lunes, 8 de octubre de 2012

Research Activities, October 2012: Agency News and Notes: AHRQ safety project reduces bloodstream infections by 40 percent

Research Activities, October 2012: Agency News and Notes: AHRQ safety project reduces bloodstream infections by 40 percent

Agency News and Notes

AHRQ safety project reduces bloodstream infections by 40 percent

A unique nationwide patient safety project funded by the Agency for Healthcare Research and Quality (AHRQ) reduced the rate of central line-associated bloodstream infections (CLABSIs) in intensive care units by 40 percent, according to the Agency's preliminary findings of the largest national effort to combat CLABSIs to date. The project used the Comprehensive Unit-based Safety Program (CUSP) to achieve its landmark results—preventing more than 2,000 CLABSIs, saving more than 500 lives, and avoiding more than $34 million in health care costs.
The Agency and key project partners from the American Hospital Association (AHA) and Johns Hopkins Medicine discussed these dramatic findings at the AHRQ annual conference in September in Bethesda, Maryland, and introduced the CUSP toolkit that helped hospitals accomplish this marked reduction.
"CUSP shows us that with the right tools and resources, safety problems like these deadly infections can be prevented," said AHRQ Director Carolyn M. Clancy, M.D. "This project gives us a framework for taking research to scale in practical ways that help front-line clinicians provide the safest care possible for their patients."
CLABSIs are one type of healthcare-associated infection (HAI). HAIs are infections that affect patients while they are receiving treatment for another condition in a health care setting. HAIs are a common complication of hospital care, affecting one in 20 patients in hospitals at any point in time.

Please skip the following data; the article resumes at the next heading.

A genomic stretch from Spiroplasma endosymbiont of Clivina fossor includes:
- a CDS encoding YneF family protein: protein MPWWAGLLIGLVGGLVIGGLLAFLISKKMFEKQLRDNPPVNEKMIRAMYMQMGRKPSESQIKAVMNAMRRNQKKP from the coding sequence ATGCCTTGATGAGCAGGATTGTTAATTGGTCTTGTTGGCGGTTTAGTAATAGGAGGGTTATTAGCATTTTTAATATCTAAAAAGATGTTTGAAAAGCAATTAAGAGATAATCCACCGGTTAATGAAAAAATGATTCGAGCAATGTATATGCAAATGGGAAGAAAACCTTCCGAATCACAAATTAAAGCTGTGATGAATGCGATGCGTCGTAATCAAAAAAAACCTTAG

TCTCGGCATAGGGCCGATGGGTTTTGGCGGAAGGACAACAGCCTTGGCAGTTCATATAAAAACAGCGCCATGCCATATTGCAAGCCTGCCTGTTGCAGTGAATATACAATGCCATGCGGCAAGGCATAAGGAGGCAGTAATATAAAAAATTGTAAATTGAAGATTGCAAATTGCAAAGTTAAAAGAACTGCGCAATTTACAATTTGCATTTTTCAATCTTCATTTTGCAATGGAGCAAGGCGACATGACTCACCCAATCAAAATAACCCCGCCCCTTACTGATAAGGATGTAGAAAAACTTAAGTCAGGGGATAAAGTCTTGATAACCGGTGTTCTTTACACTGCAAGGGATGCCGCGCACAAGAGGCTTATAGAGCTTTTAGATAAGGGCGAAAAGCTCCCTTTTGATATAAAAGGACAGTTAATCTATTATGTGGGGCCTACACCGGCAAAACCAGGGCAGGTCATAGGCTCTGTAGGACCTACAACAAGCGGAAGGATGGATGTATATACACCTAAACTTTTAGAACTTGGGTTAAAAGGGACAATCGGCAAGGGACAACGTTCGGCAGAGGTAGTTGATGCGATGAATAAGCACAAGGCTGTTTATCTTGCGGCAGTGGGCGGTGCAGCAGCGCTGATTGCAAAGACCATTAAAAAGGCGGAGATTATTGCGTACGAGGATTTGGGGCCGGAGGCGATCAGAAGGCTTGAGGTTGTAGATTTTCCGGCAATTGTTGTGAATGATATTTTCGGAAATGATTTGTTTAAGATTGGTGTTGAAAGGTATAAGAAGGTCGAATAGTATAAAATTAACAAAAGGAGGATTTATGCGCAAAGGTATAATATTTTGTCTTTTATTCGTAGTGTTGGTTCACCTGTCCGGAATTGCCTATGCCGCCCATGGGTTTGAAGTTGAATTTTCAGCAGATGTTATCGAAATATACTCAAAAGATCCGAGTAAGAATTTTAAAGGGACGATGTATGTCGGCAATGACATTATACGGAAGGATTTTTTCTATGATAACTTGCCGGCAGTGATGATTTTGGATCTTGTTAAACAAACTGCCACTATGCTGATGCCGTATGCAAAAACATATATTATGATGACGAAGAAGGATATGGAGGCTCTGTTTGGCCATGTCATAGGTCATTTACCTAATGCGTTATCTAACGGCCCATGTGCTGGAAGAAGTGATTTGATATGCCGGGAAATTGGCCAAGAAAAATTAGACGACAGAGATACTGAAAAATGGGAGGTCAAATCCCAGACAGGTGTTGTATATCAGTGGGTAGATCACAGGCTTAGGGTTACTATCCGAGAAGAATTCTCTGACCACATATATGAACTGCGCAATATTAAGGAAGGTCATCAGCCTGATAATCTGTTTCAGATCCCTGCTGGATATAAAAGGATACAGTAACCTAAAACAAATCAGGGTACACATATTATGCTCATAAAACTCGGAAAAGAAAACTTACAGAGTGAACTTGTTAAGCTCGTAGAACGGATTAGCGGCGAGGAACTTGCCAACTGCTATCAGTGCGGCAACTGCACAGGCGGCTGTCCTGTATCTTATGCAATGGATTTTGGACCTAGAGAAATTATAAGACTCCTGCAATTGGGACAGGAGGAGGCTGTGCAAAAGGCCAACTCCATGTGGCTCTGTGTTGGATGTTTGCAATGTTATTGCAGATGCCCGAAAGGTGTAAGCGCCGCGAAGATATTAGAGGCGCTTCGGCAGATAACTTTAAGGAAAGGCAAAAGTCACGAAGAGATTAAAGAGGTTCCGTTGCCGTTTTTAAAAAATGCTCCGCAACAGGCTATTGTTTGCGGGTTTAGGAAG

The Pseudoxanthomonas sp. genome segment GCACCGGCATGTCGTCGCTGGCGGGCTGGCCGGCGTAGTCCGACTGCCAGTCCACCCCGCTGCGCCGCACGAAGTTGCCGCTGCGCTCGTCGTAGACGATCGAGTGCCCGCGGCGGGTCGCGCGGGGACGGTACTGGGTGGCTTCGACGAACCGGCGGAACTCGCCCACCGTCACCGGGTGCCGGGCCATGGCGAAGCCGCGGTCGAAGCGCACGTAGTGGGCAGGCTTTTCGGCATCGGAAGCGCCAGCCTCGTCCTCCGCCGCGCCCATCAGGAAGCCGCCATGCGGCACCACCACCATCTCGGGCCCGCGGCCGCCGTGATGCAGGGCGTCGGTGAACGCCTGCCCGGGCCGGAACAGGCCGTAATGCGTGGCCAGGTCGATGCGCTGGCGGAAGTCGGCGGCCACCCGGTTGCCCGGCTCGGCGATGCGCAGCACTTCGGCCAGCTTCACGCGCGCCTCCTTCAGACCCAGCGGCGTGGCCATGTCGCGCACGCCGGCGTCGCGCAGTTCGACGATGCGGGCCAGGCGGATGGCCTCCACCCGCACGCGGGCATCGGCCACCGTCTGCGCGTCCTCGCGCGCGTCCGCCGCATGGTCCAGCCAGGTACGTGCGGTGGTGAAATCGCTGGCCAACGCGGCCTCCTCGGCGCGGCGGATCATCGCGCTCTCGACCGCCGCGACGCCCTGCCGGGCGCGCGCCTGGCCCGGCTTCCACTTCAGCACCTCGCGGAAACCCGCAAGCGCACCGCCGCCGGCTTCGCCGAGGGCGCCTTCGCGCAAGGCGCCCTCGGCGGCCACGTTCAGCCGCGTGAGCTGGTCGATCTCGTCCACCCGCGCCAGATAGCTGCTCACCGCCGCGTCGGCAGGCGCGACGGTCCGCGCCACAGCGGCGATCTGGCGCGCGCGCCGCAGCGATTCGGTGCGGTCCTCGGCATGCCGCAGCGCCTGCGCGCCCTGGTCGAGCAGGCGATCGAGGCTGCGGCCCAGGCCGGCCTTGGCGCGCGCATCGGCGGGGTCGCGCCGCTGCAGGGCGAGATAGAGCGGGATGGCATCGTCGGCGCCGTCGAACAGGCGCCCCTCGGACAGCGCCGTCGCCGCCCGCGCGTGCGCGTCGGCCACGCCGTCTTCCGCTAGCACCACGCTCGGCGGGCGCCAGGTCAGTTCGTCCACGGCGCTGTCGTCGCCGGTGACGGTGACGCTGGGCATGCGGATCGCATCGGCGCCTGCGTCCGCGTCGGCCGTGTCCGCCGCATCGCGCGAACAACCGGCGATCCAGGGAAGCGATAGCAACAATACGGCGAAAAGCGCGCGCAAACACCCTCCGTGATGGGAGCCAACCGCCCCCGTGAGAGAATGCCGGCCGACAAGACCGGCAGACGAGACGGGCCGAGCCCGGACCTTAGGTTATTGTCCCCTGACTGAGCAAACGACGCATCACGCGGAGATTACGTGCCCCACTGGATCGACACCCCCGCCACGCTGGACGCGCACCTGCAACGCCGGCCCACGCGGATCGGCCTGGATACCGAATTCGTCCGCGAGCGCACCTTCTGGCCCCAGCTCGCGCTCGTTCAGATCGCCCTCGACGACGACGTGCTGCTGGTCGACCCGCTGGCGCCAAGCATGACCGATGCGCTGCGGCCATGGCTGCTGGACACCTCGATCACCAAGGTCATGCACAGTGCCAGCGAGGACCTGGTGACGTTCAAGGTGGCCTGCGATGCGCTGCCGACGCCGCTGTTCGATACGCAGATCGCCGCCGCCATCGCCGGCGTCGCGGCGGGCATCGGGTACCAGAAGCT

The national project involved hospital teams at more than 1,100 adult intensive care units in 44 states over a 4-year period. Preliminary findings indicate that hospitals participating in this project reduced the rate of CLABSIs nationally from 1.903 infections per 1,000 central line days to 1.137 infections per 1,000 line days, an overall reduction of 40 percent.
The CUSP is a customizable program that helps hospital units address the foundation of how clinical teams care for patients. It combines clinical best practices with an understanding of the science of safety, improved safety culture, and an increased focus on teamwork. Based on the experiences gained in this successful project, the CUSP toolkit helps doctors, nurses, and other members of the clinical team understand how to identify safety problems. It also gives them the tools to tackle these problems that threaten the safety of their patients. It includes teaching tools and resources to support implementation at the unit level.
The first broad-scale application of CUSP was in Michigan, under the leadership of the Michigan Health & Hospital Association, where it was used to significantly reduce CLABSIs in that State. Following that success, CUSP was expanded to 10 States and then nationally through an AHRQ contract to the Health Research & Educational Trust, the research arm of the AHA. "This partnership between the Federal government and hospitals provides clear evidence that we can protect patients from these deadly infections," said AHA President and CEO Richard J. Umbdenstock. "Hospitals remain committed to curtailing CLABSIs and enhancing safety in all clinical settings. Tools such as CUSP go a long way toward accomplishing that goal."
CUSP was created by a team led by Peter J. Pronovost, M.D., Ph.D., senior vice president for patient safety and quality at Johns Hopkins Medicine. "It is gratifying that this method has become such a powerful engine for improving the quality and safety of care nationwide," said Dr. Pronovost. "It is a really simple concept; trust the wisdom of your front-line clinicians." In addition, CUSP also builds on important work led by the Centers for Disease Control and Prevention and its evidence-based recommendations on treating infections. Together with HHS' National Action Plan to Prevent Healthcare Associated Infections ( and the Partnership for Patients (, AHRQ's efforts are a part of a coordinated approach drawing on the strengths and expertise across HHS.